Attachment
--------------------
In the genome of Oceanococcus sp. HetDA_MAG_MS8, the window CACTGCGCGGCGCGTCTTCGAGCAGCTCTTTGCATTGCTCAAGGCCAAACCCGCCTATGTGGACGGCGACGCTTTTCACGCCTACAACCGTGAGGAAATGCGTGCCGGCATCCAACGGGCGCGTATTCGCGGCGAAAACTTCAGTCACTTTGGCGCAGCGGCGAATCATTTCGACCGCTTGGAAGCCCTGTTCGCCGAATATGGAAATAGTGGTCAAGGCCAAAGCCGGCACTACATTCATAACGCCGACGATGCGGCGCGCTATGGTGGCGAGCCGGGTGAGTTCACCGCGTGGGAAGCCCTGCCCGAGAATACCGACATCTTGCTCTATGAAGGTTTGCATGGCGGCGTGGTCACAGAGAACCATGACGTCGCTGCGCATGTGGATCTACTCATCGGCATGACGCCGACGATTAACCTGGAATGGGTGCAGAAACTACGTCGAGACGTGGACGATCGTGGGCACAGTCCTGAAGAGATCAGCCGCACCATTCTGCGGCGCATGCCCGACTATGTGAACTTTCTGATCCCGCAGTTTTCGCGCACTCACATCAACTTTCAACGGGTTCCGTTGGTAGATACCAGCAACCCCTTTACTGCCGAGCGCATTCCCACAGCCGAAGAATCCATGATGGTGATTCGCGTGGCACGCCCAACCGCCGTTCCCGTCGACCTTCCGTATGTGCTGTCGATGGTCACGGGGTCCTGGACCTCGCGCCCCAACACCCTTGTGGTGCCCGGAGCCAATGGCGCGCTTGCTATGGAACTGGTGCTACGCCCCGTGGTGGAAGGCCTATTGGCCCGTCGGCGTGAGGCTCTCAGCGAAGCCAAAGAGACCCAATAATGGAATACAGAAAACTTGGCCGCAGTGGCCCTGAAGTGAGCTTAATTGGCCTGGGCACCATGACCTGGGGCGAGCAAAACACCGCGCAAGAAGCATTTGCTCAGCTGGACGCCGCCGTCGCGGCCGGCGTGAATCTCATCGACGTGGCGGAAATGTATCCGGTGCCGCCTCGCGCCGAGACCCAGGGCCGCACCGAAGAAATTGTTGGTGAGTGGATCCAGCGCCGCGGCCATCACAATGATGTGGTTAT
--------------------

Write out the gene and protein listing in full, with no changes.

In the genome of Oceanococcus sp. HetDA_MAG_MS8, the window CACTGCGCGGCGCGTCTTCGAGCAGCTCTTTGCATTGCTCAAGGCCAAACCCGCCTATGTGGACGGCGACGCTTTTCACGCCTACAACCGTGAGGAAATGCGTGCCGGCATCCAACGGGCGCGTATTCGCGGCGAAAACTTCAGTCACTTTGGCGCAGCGGCGAATCATTTCGACCGCTTGGAAGCCCTGTTCGCCGAATATGGAAATAGTGGTCAAGGCCAAAGCCGGCACTACATTCATAACGCCGACGATGCGGCGCGCTATGGTGGCGAGCCGGGTGAGTTCACCGCGTGGGAAGCCCTGCCCGAGAATACCGACATCTTGCTCTATGAAGGTTTGCATGGCGGCGTGGTCACAGAGAACCATGACGTCGCTGCGCATGTGGATCTACTCATCGGCATGACGCCGACGATTAACCTGGAATGGGTGCAGAAACTACGTCGAGACGTGGACGATCGTGGGCACAGTCCTGAAGAGATCAGCCGCACCATTCTGCGGCGCATGCCCGACTATGTGAACTTTCTGATCCCGCAGTTTTCGCGCACTCACATCAACTTTCAACGGGTTCCGTTGGTAGATACCAGCAACCCCTTTACTGCCGAGCGCATTCCCACAGCCGAAGAATCCATGATGGTGATTCGCGTGGCACGCCCAACCGCCGTTCCCGTCGACCTTCCGTATGTGCTGTCGATGGTCACGGGGTCCTGGACCTCGCGCCCCAACACCCTTGTGGTGCCCGGAGCCAATGGCGCGCTTGCTATGGAACTGGTGCTACGCCCCGTGGTGGAAGGCCTATTGGCCCGTCGGCGTGAGGCTCTCAGCGAAGCCAAAGAGACCCAATAATGGAATACAGAAAACTTGGCCGCAGTGGCCCTGAAGTGAGCTTAATTGGCCTGGGCACCATGACCTGGGGCGAGCAAAACACCGCGCAAGAAGCATTTGCTCAGCTGGACGCCGCCGTCGCGGCCGGCGTGAATCTCATCGACGTGGCGGAAATGTATCCGGTGCCGCCTCGCGCCGAGACCCAGGGCCGCACCGAAGAAATTGTTGGTGAGTGGATCCAGCGCCGCGGCCATCACAATGATGTGGTTAT